Virtual Zika transmission after the first U.S. case: who said what and how it spread on Twitter

Santosh Vijaykumar, Glen Nowak, Itai Himelboim, Yan Jin

Research output: Contribution to journalArticlepeer-review

49 Citations (Scopus)
38 Downloads (Pure)


Background: This paper goes beyond detecting specific themes within Zika-related chatter on Twitter, to identify the key actors who influence the diffusive process through which some themes are moreamplified than others are.Methods: We collected all Zika-related tweets during the three months immediately after the first U.S. case of Zika. Following categorization into twelve themes, a cross-section of tweets were grouped into weekly datasets to capture 12 amplifier/user groups and analysed by fouramplification modes: mentions, retweets, talkers, and twitter-wide amplifier.
Results: We analysed 3,057,130 tweets in the US and categorized 4,997 users. The most talked about theme was Zika transmission (~58%). News media, public health institutions and grassroots users were the mostvisible and frequent sources and disseminators of Zika-related Twitter content. Grassroots users were the primary source and disseminators of conspiracy theories.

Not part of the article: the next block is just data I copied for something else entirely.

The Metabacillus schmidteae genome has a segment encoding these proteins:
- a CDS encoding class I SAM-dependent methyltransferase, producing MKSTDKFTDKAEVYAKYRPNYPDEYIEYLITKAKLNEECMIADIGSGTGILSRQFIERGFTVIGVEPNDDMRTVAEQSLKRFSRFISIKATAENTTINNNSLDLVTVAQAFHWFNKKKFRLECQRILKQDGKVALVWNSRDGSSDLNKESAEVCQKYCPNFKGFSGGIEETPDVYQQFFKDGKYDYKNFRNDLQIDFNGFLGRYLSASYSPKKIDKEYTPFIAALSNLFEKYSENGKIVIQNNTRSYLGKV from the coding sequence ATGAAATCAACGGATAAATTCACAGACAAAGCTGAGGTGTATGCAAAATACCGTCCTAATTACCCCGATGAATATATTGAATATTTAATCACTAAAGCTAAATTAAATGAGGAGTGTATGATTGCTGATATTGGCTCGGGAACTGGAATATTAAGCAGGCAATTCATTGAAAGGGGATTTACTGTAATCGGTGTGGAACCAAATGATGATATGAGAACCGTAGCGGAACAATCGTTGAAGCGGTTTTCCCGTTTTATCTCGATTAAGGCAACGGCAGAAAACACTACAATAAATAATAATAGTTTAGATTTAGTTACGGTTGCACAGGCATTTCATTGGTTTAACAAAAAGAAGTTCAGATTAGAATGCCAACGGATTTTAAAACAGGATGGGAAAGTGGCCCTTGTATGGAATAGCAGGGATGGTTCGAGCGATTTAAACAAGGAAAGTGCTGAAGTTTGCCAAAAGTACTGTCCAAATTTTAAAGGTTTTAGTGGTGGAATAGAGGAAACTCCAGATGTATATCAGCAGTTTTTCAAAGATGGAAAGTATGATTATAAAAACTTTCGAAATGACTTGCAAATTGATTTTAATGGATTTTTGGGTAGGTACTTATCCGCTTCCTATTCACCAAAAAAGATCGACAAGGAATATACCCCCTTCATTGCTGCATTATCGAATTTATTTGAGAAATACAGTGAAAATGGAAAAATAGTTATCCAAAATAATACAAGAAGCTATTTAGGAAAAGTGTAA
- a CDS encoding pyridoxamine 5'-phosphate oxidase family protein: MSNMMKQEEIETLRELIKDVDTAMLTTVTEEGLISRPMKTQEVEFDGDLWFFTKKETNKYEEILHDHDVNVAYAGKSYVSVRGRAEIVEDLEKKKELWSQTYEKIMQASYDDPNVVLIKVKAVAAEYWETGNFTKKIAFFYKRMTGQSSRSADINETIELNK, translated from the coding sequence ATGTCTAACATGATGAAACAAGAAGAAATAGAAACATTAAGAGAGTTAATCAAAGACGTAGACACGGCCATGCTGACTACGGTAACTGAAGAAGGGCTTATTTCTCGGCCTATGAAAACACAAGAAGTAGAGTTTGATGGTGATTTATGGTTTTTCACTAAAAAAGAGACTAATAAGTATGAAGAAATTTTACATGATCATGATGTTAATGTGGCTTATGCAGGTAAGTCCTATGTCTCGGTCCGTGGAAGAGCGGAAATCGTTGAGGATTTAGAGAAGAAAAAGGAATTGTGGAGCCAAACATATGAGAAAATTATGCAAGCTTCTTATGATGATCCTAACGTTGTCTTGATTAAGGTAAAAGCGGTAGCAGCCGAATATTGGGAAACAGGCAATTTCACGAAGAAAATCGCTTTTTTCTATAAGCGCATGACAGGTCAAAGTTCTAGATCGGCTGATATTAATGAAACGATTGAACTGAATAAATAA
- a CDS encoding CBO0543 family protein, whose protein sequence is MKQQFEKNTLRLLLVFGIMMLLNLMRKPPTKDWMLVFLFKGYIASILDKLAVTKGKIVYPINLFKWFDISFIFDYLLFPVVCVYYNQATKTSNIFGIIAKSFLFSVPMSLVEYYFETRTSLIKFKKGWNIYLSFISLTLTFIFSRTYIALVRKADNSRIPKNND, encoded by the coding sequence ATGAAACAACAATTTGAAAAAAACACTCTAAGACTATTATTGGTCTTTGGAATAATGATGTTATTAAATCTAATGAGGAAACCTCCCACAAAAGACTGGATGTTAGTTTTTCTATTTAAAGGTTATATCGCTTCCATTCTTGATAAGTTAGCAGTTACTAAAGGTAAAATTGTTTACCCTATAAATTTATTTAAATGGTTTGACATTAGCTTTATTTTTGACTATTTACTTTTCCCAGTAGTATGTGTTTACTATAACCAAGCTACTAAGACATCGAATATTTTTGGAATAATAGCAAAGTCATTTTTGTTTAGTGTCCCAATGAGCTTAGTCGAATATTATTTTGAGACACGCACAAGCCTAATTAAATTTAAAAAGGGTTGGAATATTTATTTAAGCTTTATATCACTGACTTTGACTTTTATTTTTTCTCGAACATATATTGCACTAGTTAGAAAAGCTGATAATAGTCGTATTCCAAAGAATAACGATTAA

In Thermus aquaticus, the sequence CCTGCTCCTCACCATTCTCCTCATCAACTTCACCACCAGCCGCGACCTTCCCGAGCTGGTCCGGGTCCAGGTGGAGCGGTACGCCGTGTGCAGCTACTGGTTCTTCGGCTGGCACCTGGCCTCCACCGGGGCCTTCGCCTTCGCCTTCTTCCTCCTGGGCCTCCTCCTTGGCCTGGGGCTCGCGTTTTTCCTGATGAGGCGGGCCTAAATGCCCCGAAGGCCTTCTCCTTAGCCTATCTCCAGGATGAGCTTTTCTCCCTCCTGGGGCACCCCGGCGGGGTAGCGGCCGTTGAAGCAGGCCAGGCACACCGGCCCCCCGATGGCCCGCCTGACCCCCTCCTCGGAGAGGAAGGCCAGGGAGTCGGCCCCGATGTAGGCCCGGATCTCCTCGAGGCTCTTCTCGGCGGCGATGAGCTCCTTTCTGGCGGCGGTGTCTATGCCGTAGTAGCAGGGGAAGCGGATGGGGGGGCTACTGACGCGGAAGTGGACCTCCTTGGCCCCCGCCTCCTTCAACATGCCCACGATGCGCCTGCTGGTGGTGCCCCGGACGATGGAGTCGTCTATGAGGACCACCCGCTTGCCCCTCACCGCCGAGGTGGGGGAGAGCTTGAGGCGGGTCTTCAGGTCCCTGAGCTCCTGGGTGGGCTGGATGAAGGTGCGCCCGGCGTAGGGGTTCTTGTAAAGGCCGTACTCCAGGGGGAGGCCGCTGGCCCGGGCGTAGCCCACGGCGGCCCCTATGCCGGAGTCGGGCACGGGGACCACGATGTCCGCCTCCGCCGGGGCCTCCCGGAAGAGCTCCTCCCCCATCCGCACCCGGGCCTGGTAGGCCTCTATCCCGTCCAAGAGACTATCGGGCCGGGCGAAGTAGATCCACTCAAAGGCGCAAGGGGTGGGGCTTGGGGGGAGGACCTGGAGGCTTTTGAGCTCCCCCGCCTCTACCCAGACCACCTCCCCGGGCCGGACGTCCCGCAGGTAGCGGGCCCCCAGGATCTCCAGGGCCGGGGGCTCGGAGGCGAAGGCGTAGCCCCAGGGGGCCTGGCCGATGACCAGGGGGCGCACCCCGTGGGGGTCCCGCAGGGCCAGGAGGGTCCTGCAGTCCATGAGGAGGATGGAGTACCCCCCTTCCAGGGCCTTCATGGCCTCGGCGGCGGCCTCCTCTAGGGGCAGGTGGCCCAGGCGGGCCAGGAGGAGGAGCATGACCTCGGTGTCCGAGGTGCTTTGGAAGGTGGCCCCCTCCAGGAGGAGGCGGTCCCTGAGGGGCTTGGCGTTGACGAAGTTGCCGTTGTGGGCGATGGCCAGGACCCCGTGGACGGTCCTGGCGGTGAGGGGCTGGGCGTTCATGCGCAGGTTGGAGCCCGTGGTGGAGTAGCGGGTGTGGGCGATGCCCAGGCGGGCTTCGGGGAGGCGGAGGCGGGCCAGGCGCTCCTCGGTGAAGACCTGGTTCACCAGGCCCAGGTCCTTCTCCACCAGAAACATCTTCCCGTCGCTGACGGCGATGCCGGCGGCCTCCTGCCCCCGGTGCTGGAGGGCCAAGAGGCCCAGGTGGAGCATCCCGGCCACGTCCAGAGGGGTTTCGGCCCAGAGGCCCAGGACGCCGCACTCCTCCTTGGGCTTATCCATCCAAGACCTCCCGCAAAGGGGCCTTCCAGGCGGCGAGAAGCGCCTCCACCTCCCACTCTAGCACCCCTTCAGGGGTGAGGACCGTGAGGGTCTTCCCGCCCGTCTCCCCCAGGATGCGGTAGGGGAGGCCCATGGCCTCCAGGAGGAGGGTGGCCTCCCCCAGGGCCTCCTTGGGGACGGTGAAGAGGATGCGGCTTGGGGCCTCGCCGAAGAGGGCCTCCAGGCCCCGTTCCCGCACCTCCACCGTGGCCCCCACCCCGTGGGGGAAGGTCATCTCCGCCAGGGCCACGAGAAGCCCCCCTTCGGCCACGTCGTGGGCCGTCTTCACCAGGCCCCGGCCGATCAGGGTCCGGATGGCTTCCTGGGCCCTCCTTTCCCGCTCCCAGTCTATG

Discussion & Conclusions: Social media analytics enable public health institutions to quickly learn what information is being disseminated, and by whom, regarding infectious diseases. Such information can help publichealth institutions identify and engage with news media and other active information providers. It also provides insights into media and public concerns, accuracy of information on Twitter, and information gaps thatmay exist. The study identifies implications for pandemic preparedness and response in the digital era and presents the agenda for future research and practice.
Original languageEnglish
Pages (from-to)549-557
JournalAmerican Journal of Infection Control
Issue number5
Early online date4 Jan 2018
Publication statusPublished - May 2018


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